You had me at, “Where’s the third book?”
Earlier this year, I made a slightly impulsive decision to leave my day job and write full-time. The decision to actively pursue my full-time writing dream was spurred by two things: 1) a sincere and complete dissatisfaction with my job, and 2) the accomplishment of putting together enough money to provide a meager allowance for ten months. I felt sure that if I wrote full-time and finished my trilogy, then cranked out an installment of my cozy mystery series each month, I could support my family. I was wrong.
Because even though I republished my debut novel, “Building Celebration House,” on March 1st, nobody noticed. I think I sold maybe 10 copies in March. But that was okay, I told myself, because the second book, “Stay at Celebration House,” would be the spark to light up my career. Wrong. Again. I sold even fewer copies in April.
As March waned, so did my meager savings. I submitted my book, “A Year with Geno” to Harlequin and hoped, prayed, that they would accept it, and thus provide me an advance that would carry my family through this financial dry spell. Nope. Harlequin editors asked that I make revisions and resubmit it. For me, that was the death rattle for my dream of writing full-time.
Now, things were getting scary around my household. And though my spouse has always been extremely supportive of my writing, even he admitted I needed to return to work. So, I started job hunting, and lo and behold, I was offered a full-time job, which I started the Tuesday after Memorial Day.
I’d had quite enough of the starving artist life, thank you very much. So, I stopped writing. I like to think of the analogy of Waldorf salad. Have you ever eaten Waldorf salad? It’s a combination of apples, celery, grapes and pecans, usually with a mayonnaise dressing. When I was a little girl, I loved my mother’s Waldorf salad until one summer evening, when after eating too much, I was sick. After that experience, I never – I mean NEVER – ate Waldorf salad. I still don’t.
So, this was how I felt about my writing. It let me down. It gave me the illusion that I could support myself and my family. But I couldn’t. Bills piled up; creditors started calling. And every morning, I woke up at 4 a.m. with worry. What had I done? How could I have been so irresponsible to leave my full-time job?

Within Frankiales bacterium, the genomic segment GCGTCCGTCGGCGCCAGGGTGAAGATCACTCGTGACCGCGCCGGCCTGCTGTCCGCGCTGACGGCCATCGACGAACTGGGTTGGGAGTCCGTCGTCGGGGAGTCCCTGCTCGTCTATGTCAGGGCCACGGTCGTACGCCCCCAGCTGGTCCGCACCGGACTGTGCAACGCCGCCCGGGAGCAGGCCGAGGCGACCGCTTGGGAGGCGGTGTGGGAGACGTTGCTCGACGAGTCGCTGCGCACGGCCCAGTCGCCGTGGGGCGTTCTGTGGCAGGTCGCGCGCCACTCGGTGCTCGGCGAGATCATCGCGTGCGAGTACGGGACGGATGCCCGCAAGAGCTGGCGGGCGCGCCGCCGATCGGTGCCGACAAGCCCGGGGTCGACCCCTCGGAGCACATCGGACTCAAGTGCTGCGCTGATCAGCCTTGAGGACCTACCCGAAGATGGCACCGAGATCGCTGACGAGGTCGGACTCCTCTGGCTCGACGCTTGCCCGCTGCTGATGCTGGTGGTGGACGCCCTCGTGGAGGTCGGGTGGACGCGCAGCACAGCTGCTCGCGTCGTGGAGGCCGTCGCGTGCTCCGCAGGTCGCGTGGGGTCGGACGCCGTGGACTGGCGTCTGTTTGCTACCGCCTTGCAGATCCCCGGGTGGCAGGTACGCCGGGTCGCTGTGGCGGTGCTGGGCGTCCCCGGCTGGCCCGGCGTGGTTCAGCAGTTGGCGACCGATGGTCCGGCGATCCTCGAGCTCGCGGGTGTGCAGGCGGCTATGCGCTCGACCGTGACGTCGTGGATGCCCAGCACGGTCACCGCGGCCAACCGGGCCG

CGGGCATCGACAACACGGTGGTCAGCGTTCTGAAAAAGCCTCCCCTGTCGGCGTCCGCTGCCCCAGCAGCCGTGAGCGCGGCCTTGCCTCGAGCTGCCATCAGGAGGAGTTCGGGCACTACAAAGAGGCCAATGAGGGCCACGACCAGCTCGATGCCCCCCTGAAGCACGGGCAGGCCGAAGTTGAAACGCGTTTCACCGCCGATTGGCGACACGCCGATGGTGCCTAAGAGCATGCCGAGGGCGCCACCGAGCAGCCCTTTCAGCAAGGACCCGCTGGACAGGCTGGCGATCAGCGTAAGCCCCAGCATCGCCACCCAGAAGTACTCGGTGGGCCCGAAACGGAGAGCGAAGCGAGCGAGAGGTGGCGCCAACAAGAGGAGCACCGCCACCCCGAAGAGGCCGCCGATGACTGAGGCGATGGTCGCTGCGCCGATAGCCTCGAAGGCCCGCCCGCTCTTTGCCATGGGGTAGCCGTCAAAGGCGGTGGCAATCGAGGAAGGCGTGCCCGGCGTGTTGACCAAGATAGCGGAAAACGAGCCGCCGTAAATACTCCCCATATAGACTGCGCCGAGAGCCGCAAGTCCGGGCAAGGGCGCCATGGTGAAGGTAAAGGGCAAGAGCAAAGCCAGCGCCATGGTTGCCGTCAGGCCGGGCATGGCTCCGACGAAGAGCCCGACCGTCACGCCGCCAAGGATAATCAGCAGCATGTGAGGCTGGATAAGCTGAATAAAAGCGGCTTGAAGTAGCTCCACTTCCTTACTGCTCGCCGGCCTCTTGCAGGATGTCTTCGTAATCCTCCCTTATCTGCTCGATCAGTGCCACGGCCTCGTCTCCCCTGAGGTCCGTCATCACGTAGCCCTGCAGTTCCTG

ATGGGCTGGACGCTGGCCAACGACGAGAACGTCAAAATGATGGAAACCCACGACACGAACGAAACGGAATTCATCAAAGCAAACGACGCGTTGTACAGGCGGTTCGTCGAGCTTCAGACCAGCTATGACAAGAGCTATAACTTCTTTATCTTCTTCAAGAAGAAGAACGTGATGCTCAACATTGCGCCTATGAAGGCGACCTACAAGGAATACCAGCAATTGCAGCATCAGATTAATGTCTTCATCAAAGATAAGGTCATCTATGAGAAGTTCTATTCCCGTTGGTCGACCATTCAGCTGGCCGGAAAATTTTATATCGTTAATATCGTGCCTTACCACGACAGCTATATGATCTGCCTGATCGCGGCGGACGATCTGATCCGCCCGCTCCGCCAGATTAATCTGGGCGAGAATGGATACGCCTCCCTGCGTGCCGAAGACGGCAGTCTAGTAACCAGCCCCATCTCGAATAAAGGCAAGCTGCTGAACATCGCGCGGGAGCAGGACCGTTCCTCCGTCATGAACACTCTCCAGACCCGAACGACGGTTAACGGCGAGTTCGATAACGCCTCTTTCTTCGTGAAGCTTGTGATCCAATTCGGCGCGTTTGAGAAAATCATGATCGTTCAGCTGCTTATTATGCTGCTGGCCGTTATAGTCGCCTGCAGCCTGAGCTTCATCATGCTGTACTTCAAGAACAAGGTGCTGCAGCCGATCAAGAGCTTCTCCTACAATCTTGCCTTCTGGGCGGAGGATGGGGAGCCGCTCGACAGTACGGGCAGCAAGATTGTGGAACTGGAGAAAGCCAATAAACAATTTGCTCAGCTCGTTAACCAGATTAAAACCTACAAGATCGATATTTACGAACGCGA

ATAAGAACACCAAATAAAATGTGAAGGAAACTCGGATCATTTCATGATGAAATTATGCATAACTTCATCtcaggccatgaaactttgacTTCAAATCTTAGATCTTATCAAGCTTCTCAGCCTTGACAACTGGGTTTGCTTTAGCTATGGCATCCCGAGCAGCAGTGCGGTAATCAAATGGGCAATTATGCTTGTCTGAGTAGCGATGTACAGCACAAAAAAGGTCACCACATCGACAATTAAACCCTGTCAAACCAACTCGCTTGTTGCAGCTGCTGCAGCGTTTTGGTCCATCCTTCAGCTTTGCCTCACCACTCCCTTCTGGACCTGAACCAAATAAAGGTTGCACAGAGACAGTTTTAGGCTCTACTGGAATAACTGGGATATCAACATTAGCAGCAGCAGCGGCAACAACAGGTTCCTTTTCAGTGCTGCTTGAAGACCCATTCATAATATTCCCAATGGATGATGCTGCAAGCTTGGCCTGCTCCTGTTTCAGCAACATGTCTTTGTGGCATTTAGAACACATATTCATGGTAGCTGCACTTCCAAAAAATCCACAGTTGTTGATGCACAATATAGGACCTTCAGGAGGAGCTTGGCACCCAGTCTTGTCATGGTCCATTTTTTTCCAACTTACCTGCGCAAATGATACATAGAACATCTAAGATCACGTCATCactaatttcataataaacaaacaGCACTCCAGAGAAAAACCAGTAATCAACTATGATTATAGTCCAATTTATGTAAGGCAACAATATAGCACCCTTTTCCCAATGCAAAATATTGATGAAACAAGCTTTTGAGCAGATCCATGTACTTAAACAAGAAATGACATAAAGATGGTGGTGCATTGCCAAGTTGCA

The third book – “Return to Celebration House” – stalled and faltered. It was supposed to be published on May 1st. I couldn’t finish it. I was too busy looking for a day job. When my family and I moved, I didn’t unpack my office. Writing was something I used to do. Now, my mission was to learn this new day job and be successful in it. No more perusing reviews left by readers or checking my Amazon sales rankings. Those days were over. Or so I thought.
Because even though I gave up on my writing, my readers did not. And they still haven’t.
On May 7th, an advertisement for my novel, “Building Celebration House,” was sent out in a BookBub promotion. BookBub is a website where authors offer their books at discount prices to reach readers interested in specific genres. My genre is romantic comedy or women’s fiction. It took me three years of submitting to hear a yes from BookBub. I offered the first book in my trilogy for free; more than 40,000 readers downloaded it. Sales of the second book, “Stay at Celebration House,” soared. Reviews poured in.
And readers began doing what I wanted them to do for so many years: they began writing to me. Some were just short notes, thanking me for sharing my book. Some were longer, and they moved me to tears. Every day, my in-box would have a couple of emails from readers. I received one just a few days ago from a reader in Wisconsin. I print them and pin them to my bulletin board. They are vivid reminders of where my focus should be: inviting readers to come and play in the imaginary world I created on the outskirts of Lexington, Missouri. Nearly all of the emails ask one thing: where’s the third book?
I’m humbled by the women (and a few men) who took the time to write to me. You guys, well, you’re just amazing.
I’ll close now because I haven’t written my minimum quota of words yet today, and I’ve got a book to finish. And then? Well, maybe I’ll dream up a title for the fourth book…
Hands and arms inside the cart: Doing the work.